2. using System.Collections.Generic;
    3. using TMPro;
    4. using UnityEngine;
    5. using System.Text;
    6.  
    7. public class Timing : MonoBehaviour
    8. {
    9.     public TMP_Text screenText;
    10.  
    11.     FrameTiming[] frameTimings = new FrameTiming[1];
    12.  
    13.  
    14.  
    15.     uint m_frameCount = 0;
    16.  
    17.     const uint kNumFrameTimings = 2;
    18.  
    19.  
    20.  
    21.     // Update is called once per frame
    22.     void Update()
    23.     {
    24.         ++m_frameCount;
    25.         if (m_frameCount <= kNumFrameTimings)
    26.         {
    27.             return;
    28.         }
    29.         FrameTimingManager.CaptureFrameTimings();
    30.         uint res = FrameTimingManager.GetLatestTimings(1, frameTimings);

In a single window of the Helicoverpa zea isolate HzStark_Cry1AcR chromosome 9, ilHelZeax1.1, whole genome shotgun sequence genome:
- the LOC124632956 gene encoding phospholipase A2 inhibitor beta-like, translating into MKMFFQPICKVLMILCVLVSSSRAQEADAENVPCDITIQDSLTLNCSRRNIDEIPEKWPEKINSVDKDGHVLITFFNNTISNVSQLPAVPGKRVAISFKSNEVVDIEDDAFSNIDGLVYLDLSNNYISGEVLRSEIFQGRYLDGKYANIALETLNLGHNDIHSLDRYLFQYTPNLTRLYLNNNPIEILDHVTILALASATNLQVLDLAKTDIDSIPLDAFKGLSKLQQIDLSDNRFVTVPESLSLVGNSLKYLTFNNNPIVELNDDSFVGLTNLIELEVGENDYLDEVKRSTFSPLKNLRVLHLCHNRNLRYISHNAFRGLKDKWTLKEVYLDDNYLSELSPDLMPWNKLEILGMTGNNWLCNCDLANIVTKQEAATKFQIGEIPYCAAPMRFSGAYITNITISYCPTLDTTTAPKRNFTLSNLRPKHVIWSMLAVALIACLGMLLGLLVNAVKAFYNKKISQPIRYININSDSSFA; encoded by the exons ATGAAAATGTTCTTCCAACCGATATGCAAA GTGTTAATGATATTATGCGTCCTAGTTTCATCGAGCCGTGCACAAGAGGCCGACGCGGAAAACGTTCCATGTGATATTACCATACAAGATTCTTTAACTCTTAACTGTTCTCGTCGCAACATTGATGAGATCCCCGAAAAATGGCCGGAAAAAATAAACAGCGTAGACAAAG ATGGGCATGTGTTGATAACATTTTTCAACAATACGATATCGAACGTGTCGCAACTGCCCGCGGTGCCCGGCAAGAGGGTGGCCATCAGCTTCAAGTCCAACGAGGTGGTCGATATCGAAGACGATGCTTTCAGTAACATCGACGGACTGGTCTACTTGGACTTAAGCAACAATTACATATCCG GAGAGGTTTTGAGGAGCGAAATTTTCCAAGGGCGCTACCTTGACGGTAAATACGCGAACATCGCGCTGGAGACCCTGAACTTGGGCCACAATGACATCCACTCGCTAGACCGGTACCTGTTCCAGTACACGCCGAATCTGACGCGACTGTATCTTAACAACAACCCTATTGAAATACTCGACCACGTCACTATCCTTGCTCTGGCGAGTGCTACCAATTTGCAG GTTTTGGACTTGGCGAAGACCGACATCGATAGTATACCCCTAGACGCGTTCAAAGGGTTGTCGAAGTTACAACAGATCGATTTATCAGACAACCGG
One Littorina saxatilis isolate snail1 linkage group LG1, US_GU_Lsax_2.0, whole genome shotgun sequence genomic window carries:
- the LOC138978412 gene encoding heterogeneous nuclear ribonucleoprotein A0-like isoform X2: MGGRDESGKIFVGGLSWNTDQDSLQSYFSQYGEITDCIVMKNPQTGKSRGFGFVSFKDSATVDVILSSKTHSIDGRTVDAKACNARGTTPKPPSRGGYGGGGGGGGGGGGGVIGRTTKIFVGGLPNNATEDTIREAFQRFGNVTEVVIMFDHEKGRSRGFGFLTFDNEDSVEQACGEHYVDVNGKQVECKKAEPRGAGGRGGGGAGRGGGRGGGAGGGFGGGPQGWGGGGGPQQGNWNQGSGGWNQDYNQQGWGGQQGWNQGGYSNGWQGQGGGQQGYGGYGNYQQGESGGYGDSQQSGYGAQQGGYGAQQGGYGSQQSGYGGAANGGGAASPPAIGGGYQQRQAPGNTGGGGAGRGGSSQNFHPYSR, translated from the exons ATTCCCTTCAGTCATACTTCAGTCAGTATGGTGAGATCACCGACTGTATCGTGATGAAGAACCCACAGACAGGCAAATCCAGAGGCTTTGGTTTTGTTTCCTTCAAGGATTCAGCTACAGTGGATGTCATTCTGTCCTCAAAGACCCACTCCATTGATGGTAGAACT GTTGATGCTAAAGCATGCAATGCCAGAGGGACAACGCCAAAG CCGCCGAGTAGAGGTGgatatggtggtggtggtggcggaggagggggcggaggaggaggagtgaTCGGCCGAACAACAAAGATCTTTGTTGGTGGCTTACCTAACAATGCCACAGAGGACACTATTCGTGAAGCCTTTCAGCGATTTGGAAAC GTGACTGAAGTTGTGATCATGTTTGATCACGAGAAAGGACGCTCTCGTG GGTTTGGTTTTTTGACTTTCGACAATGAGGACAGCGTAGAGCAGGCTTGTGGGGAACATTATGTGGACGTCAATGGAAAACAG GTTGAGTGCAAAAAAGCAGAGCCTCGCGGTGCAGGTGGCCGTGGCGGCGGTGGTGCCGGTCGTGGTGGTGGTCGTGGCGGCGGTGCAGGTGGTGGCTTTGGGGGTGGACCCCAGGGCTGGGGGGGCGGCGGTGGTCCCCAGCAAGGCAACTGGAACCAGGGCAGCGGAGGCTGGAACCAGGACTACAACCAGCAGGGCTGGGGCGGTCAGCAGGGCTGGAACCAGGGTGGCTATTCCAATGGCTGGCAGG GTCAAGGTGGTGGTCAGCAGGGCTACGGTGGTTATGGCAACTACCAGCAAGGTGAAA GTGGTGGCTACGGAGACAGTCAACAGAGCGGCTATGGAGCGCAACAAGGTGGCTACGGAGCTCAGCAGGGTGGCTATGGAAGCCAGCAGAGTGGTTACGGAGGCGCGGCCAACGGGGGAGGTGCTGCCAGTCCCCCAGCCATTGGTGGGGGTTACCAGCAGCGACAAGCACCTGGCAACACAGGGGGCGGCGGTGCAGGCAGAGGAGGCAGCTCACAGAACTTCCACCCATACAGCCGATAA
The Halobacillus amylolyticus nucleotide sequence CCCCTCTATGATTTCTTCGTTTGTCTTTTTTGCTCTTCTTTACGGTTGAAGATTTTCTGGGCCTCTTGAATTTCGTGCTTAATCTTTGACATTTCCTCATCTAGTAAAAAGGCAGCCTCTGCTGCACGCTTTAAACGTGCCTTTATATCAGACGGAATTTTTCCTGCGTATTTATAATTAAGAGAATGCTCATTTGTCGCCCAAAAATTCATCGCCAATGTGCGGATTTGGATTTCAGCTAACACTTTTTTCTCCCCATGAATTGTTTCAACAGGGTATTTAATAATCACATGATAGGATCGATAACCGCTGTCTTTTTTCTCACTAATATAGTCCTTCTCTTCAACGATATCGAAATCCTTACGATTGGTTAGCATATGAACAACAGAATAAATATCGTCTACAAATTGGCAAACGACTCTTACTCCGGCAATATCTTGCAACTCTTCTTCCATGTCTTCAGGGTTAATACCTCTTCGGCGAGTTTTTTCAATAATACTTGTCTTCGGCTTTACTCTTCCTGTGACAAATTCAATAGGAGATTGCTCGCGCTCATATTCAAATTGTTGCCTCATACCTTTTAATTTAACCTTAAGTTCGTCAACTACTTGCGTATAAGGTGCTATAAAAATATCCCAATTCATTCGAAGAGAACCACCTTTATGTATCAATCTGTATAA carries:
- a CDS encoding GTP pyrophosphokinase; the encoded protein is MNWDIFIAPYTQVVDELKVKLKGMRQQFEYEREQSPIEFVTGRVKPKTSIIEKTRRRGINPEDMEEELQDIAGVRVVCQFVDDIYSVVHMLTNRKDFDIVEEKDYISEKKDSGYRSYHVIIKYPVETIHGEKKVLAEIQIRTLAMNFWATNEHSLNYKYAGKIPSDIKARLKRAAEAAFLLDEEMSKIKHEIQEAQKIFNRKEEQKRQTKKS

31.         if (res < 1)
    32.         {
    33.             UnityEngine.Debug.LogErrorFormat("Skipping frame {0}, didn't get enough frame timings.",
    34.                 m_frameCount);
    35.             screenText.text = string.Format("error frame {0}",
    36.             m_frameCount);
    37.  
    38.             return;
    39.         }
    40.  
    41.  
    42.         screenText.text = string.Format("cpu frame time: {0}\ncpu time frame complete: {1}\ncpu time present called: {2}\ngpu frame time: {3}\nheight scale: {4}\nsync interval: {5} \nwidth scale: {6}\n{7}\n{8}\n{9}\n{10}\n{11}",
    43.             frameTimings[0].cpuFrameTime,
    44.             frameTimings[0].cpuTimeFrameComplete,
    45.             frameTimings[0].cpuTimePresentCalled,
    46.             frameTimings[0].gpuFrameTime,
    47.             frameTimings[0].heightScale,
    48.             frameTimings[0].syncInterval,
    49.             frameTimings[0].widthScale,
    50.             frameTimings[0].cpuMainThreadFrameTime,